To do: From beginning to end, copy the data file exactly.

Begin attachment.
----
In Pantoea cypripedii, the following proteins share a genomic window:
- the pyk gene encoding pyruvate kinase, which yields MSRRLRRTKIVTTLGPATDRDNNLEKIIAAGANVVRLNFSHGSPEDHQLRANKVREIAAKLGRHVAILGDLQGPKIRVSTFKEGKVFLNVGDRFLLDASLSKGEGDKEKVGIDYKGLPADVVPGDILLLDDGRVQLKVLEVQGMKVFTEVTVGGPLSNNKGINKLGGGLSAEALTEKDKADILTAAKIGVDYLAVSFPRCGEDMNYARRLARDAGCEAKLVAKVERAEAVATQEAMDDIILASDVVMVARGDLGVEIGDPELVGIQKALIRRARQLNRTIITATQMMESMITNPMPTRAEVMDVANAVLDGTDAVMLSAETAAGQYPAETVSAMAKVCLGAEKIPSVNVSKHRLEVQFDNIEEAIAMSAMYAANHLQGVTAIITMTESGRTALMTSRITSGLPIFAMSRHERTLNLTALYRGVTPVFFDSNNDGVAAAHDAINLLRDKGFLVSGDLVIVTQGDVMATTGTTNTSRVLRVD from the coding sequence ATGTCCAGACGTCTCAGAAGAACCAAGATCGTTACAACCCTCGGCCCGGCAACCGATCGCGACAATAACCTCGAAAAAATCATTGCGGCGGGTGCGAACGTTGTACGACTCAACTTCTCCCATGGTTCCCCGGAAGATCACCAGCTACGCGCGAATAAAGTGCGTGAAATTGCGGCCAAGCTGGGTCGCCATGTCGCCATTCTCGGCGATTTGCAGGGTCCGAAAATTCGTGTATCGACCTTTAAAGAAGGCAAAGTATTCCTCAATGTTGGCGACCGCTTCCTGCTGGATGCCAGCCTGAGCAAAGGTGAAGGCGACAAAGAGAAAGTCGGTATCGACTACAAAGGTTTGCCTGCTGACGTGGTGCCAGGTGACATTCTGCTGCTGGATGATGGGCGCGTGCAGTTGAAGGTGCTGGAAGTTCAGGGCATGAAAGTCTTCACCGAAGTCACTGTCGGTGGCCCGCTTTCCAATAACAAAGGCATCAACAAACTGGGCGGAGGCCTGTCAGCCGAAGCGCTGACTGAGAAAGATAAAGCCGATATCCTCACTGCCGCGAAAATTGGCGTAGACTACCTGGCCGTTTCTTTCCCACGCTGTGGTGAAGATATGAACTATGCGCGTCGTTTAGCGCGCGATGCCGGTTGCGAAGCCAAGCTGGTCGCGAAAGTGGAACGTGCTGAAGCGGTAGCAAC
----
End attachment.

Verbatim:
In Pantoea cypripedii, the following proteins share a genomic window:
- the pyk gene encoding pyruvate kinase, which yields MSRRLRRTKIVTTLGPATDRDNNLEKIIAAGANVVRLNFSHGSPEDHQLRANKVREIAAKLGRHVAILGDLQGPKIRVSTFKEGKVFLNVGDRFLLDASLSKGEGDKEKVGIDYKGLPADVVPGDILLLDDGRVQLKVLEVQGMKVFTEVTVGGPLSNNKGINKLGGGLSAEALTEKDKADILTAAKIGVDYLAVSFPRCGEDMNYARRLARDAGCEAKLVAKVERAEAVATQEAMDDIILASDVVMVARGDLGVEIGDPELVGIQKALIRRARQLNRTIITATQMMESMITNPMPTRAEVMDVANAVLDGTDAVMLSAETAAGQYPAETVSAMAKVCLGAEKIPSVNVSKHRLEVQFDNIEEAIAMSAMYAANHLQGVTAIITMTESGRTALMTSRITSGLPIFAMSRHERTLNLTALYRGVTPVFFDSNNDGVAAAHDAINLLRDKGFLVSGDLVIVTQGDVMATTGTTNTSRVLRVD from the coding sequence ATGTCCAGACGTCTCAGAAGAACCAAGATCGTTACAACCCTCGGCCCGGCAACCGATCGCGACAATAACCTCGAAAAAATCATTGCGGCGGGTGCGAACGTTGTACGACTCAACTTCTCCCATGGTTCCCCGGAAGATCACCAGCTACGCGCGAATAAAGTGCGTGAAATTGCGGCCAAGCTGGGTCGCCATGTCGCCATTCTCGGCGATTTGCAGGGTCCGAAAATTCGTGTATCGACCTTTAAAGAAGGCAAAGTATTCCTCAATGTTGGCGACCGCTTCCTGCTGGATGCCAGCCTGAGCAAAGGTGAAGGCGACAAAGAGAAAGTCGGTATCGACTACAAAGGTTTGCCTGCTGACGTGGTGCCAGGTGACATTCTGCTGCTGGATGATGGGCGCGTGCAGTTGAAGGTGCTGGAAGTTCAGGGCATGAAAGTCTTCACCGAAGTCACTGTCGGTGGCCCGCTTTCCAATAACAAAGGCATCAACAAACTGGGCGGAGGCCTGTCAGCCGAAGCGCTGACTGAGAAAGATAAAGCCGATATCCTCACTGCCGCGAAAATTGGCGTAGACTACCTGGCCGTTTCTTTCCCACGCTGTGGTGAAGATATGAACTATGCGCGTCGTTTAGCGCGCGATGCCGGTTGCGAAGCCAAGCTGGTCGCGAAAGTGGAACGTGCTGAAGCGGTAGCAAC